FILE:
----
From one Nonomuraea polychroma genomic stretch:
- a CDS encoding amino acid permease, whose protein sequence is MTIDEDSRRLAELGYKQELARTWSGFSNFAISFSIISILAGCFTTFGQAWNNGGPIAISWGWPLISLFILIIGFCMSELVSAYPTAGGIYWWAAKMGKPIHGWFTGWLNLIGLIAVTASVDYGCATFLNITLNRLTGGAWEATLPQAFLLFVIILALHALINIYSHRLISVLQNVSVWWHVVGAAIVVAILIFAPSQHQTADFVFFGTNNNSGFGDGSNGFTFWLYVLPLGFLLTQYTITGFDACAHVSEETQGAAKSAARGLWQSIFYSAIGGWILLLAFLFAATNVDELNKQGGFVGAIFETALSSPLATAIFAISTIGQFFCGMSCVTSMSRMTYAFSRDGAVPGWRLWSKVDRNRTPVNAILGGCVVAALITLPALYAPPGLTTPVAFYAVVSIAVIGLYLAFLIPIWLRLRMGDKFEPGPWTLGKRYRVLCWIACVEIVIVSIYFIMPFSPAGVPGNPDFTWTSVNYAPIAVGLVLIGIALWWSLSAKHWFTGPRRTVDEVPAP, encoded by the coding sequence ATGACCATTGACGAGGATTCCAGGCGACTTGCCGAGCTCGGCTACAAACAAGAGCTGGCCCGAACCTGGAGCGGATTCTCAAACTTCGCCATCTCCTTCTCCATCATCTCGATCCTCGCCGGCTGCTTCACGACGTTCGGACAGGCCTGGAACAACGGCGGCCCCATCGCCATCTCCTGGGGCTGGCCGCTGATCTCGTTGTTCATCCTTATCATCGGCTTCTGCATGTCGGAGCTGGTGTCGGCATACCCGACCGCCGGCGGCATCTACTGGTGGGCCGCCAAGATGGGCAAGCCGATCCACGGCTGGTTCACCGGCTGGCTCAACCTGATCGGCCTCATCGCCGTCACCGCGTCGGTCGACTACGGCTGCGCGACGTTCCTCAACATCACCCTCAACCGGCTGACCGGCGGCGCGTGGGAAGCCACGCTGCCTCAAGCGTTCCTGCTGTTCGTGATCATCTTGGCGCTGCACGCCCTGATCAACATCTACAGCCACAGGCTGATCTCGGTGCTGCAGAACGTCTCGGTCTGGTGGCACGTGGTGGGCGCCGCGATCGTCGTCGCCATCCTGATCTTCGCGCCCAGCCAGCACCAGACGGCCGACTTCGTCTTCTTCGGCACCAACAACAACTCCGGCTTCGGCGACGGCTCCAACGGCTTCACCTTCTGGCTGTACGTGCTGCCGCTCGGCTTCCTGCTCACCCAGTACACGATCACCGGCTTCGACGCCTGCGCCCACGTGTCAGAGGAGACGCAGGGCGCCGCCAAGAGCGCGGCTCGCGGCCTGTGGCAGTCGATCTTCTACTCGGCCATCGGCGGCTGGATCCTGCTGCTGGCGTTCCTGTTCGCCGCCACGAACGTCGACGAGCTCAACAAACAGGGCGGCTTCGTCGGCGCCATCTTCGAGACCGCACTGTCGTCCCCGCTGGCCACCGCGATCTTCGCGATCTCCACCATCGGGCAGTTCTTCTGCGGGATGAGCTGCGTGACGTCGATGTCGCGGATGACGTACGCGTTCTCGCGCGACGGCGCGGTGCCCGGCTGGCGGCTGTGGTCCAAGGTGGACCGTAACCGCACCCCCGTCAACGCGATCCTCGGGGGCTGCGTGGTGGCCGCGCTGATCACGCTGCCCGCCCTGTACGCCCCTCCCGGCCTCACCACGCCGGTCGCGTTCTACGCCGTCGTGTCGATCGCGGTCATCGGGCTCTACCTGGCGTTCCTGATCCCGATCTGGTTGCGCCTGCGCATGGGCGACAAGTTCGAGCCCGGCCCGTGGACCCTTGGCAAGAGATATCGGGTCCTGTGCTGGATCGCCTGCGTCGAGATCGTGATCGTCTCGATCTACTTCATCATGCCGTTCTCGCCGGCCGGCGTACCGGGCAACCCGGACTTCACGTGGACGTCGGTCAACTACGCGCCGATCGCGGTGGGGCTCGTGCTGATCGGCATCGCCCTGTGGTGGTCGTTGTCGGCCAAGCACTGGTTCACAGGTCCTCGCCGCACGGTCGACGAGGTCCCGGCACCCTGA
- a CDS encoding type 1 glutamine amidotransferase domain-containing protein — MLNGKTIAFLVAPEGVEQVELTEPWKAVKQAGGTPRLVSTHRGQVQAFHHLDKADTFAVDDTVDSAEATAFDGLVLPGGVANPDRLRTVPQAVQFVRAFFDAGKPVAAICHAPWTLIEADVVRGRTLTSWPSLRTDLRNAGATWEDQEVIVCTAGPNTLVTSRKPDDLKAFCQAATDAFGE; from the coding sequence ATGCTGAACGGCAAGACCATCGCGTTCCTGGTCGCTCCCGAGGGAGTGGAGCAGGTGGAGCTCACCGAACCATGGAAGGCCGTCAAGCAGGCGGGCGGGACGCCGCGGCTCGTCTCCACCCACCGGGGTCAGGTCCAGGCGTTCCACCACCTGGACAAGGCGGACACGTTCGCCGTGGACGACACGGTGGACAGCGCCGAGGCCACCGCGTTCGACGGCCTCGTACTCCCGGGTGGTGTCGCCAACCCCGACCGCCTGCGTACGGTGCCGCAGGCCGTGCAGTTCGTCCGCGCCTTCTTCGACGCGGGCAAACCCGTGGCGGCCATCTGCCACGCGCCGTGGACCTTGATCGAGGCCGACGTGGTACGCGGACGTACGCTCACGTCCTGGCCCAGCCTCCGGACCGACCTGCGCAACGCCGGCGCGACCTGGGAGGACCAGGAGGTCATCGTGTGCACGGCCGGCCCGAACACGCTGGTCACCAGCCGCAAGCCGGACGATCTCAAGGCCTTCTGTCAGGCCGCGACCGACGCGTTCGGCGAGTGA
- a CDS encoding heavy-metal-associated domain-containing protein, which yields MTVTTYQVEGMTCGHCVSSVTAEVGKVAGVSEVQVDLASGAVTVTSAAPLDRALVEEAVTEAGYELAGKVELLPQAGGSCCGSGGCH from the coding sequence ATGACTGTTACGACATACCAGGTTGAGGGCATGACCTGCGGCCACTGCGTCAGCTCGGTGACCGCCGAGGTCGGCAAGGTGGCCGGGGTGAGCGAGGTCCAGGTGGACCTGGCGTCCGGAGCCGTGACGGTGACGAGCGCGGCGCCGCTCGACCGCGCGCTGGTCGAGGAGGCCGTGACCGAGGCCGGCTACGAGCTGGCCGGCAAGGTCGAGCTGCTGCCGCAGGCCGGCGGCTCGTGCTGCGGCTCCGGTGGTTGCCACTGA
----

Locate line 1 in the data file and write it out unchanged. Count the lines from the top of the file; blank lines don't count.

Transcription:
From one Nonomuraea polychroma genomic stretch: